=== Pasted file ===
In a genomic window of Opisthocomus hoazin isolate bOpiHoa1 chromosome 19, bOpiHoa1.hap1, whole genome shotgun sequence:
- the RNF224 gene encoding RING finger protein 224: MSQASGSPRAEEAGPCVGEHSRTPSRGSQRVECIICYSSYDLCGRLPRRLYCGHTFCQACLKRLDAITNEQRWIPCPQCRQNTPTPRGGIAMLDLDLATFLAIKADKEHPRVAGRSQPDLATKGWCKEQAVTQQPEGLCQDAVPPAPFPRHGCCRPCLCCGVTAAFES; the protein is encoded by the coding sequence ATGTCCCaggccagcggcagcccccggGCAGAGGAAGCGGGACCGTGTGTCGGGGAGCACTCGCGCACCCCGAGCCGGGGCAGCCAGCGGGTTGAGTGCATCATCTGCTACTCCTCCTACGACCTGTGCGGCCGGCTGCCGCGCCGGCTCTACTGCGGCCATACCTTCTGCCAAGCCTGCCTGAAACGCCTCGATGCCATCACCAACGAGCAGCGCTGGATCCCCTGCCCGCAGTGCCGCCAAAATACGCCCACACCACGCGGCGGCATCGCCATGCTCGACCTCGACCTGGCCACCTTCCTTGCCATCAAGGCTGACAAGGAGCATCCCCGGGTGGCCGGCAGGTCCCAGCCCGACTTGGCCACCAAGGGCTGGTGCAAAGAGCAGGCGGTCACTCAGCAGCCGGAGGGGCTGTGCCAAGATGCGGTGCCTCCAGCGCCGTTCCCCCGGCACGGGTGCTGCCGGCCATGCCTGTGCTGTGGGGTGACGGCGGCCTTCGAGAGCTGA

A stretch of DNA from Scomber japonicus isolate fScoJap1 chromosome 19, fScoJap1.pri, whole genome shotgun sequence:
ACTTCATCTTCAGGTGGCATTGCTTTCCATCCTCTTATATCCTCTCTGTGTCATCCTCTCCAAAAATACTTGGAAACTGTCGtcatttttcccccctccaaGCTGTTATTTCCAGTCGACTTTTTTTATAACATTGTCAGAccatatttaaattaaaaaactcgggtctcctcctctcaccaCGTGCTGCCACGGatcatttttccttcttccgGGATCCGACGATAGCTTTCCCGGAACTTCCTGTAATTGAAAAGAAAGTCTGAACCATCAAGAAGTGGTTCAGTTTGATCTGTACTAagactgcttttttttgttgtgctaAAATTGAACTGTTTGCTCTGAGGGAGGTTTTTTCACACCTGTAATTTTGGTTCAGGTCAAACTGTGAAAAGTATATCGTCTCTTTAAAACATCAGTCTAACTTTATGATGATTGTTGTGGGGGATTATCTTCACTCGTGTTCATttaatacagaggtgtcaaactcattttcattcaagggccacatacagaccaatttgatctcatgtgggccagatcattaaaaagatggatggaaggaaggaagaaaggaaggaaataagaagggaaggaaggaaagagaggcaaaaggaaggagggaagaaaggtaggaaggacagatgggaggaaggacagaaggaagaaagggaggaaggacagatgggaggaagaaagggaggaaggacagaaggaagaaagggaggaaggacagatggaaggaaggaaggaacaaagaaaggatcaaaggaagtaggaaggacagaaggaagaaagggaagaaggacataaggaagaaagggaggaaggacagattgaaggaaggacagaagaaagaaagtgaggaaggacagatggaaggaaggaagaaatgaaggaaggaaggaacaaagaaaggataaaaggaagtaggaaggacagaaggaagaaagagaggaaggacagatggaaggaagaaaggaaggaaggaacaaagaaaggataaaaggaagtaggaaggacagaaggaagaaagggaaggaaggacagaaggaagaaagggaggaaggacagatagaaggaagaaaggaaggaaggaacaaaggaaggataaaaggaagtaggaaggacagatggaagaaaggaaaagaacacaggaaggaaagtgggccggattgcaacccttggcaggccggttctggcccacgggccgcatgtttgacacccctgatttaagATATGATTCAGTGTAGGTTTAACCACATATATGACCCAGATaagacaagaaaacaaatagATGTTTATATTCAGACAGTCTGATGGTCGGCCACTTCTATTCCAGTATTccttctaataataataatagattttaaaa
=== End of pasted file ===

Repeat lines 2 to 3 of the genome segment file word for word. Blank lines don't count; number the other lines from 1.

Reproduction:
- the RNF224 gene encoding RING finger protein 224: MSQASGSPRAEEAGPCVGEHSRTPSRGSQRVECIICYSSYDLCGRLPRRLYCGHTFCQACLKRLDAITNEQRWIPCPQCRQNTPTPRGGIAMLDLDLATFLAIKADKEHPRVAGRSQPDLATKGWCKEQAVTQQPEGLCQDAVPPAPFPRHGCCRPCLCCGVTAAFES; the protein is encoded by the coding sequence ATGTCCCaggccagcggcagcccccggGCAGAGGAAGCGGGACCGTGTGTCGGGGAGCACTCGCGCACCCCGAGCCGGGGCAGCCAGCGGGTTGAGTGCATCATCTGCTACTCCTCCTACGACCTGTGCGGCCGGCTGCCGCGCCGGCTCTACTGCGGCCATACCTTCTGCCAAGCCTGCCTGAAACGCCTCGATGCCATCACCAACGAGCAGCGCTGGATCCCCTGCCCGCAGTGCCGCCAAAATACGCCCACACCACGCGGCGGCATCGCCATGCTCGACCTCGACCTGGCCACCTTCCTTGCCATCAAGGCTGACAAGGAGCATCCCCGGGTGGCCGGCAGGTCCCAGCCCGACTTGGCCACCAAGGGCTGGTGCAAAGAGCAGGCGGTCACTCAGCAGCCGGAGGGGCTGTGCCAAGATGCGGTGCCTCCAGCGCCGTTCCCCCGGCACGGGTGCTGCCGGCCATGCCTGTGCTGTGGGGTGACGGCGGCCTTCGAGAGCTGA

A stretch of DNA from Scomber japonicus isolate fScoJap1 chromosome 19, fScoJap1.pri, whole genome shotgun sequence: